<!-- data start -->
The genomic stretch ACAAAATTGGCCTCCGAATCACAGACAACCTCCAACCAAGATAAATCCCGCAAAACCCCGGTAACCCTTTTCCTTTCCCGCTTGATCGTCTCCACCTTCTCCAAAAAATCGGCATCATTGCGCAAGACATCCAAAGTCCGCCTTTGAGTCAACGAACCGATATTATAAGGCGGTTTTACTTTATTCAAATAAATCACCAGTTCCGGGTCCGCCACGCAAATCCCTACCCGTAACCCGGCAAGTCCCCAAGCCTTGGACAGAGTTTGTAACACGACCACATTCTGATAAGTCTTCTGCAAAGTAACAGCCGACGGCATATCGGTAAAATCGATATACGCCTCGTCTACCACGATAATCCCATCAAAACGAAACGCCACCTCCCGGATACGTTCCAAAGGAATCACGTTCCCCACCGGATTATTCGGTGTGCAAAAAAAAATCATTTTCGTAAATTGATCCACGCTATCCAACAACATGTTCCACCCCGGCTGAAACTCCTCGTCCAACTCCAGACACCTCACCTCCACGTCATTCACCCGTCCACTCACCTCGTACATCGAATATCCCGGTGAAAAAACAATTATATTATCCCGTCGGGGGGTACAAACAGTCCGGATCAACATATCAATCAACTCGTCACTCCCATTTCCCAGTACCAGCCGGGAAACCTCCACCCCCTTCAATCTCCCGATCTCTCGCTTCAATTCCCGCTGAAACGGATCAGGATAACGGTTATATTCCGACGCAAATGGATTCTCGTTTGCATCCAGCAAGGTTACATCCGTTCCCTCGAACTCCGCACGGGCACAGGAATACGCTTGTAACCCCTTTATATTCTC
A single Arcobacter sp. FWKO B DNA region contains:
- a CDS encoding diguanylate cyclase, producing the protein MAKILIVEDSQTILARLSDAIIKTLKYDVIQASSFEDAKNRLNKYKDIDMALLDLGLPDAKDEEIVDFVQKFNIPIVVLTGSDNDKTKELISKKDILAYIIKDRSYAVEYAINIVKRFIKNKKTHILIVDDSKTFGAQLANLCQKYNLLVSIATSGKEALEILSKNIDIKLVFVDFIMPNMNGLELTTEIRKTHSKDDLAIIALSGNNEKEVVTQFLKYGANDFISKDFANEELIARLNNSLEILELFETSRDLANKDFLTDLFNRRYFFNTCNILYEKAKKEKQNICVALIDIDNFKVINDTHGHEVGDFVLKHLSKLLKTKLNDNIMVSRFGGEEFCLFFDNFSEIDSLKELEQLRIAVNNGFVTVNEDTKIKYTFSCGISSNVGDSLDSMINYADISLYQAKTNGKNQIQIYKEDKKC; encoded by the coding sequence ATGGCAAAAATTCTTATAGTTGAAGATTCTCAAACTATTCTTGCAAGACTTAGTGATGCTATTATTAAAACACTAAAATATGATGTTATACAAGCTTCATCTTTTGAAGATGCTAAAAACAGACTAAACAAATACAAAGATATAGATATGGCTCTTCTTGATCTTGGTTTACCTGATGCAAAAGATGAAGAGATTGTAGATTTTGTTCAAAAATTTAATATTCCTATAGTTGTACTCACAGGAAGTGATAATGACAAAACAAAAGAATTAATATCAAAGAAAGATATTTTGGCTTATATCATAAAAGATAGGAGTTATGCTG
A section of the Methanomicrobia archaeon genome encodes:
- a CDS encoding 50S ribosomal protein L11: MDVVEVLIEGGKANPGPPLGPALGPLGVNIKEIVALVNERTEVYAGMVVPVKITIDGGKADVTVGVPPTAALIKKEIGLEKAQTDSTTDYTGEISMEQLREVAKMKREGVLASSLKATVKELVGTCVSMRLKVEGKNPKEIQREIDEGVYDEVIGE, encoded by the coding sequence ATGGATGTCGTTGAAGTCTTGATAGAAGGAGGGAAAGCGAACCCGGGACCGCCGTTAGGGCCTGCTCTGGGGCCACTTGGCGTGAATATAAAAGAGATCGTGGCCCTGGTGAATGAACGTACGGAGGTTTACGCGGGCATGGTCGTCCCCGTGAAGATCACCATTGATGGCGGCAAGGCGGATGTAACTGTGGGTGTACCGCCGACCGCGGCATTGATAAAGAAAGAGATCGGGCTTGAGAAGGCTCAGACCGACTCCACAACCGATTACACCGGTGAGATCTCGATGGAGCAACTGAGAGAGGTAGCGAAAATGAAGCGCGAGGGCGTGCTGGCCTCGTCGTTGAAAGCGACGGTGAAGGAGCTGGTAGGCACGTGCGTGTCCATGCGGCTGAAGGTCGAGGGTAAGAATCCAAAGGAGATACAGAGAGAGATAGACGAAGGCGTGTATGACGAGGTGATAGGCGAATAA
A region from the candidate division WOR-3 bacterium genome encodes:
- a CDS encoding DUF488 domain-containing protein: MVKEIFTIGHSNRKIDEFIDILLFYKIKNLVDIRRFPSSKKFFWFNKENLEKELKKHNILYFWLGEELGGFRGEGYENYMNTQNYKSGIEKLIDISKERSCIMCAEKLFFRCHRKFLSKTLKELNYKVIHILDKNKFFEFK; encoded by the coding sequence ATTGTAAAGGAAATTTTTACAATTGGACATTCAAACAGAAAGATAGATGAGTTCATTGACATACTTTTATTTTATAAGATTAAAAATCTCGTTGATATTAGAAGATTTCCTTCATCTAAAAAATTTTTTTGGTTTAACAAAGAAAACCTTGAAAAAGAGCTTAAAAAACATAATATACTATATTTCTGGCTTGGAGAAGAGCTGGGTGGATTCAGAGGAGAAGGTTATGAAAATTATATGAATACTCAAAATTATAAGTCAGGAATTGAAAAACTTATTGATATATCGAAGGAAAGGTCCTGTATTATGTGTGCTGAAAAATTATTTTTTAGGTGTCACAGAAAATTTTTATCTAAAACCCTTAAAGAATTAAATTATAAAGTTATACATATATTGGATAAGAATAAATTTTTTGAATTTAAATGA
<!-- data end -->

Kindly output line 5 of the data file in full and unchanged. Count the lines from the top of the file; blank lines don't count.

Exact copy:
- a CDS encoding 50S ribosomal protein L11: MDVVEVLIEGGKANPGPPLGPALGPLGVNIKEIVALVNERTEVYAGMVVPVKITIDGGKADVTVGVPPTAALIKKEIGLEKAQTDSTTDYTGEISMEQLREVAKMKREGVLASSLKATVKELVGTCVSMRLKVEGKNPKEIQREIDEGVYDEVIGE, encoded by the coding sequence ATGGATGTCGTTGAAGTCTTGATAGAAGGAGGGAAAGCGAACCCGGGACCGCCGTTAGGGCCTGCTCTGGGGCCACTTGGCGTGAATATAAAAGAGATCGTGGCCCTGGTGAATGAACGTACGGAGGTTTACGCGGGCATGGTCGTCCCCGTGAAGATCACCATTGATGGCGGCAAGGCGGATGTAACTGTGGGTGTACCGCCGACCGCGGCATTGATAAAGAAAGAGATCGGGCTTGAGAAGGCTCAGACCGACTCCACAACCGATTACACCGGTGAGATCTCGATGGAGCAACTGAGAGAGGTAGCGAAAATGAAGCGCGAGGGCGTGCTGGCCTCGTCGTTGAAAGCGACGGTGAAGGAGCTGGTAGGCACGTGCGTGTCCATGCGGCTGAAGGTCGAGGGTAAGAATCCAAAGGAGATACAGAGAGAGATAGACGAAGGCGTGTATGACGAGGTGATAGGCGAATAA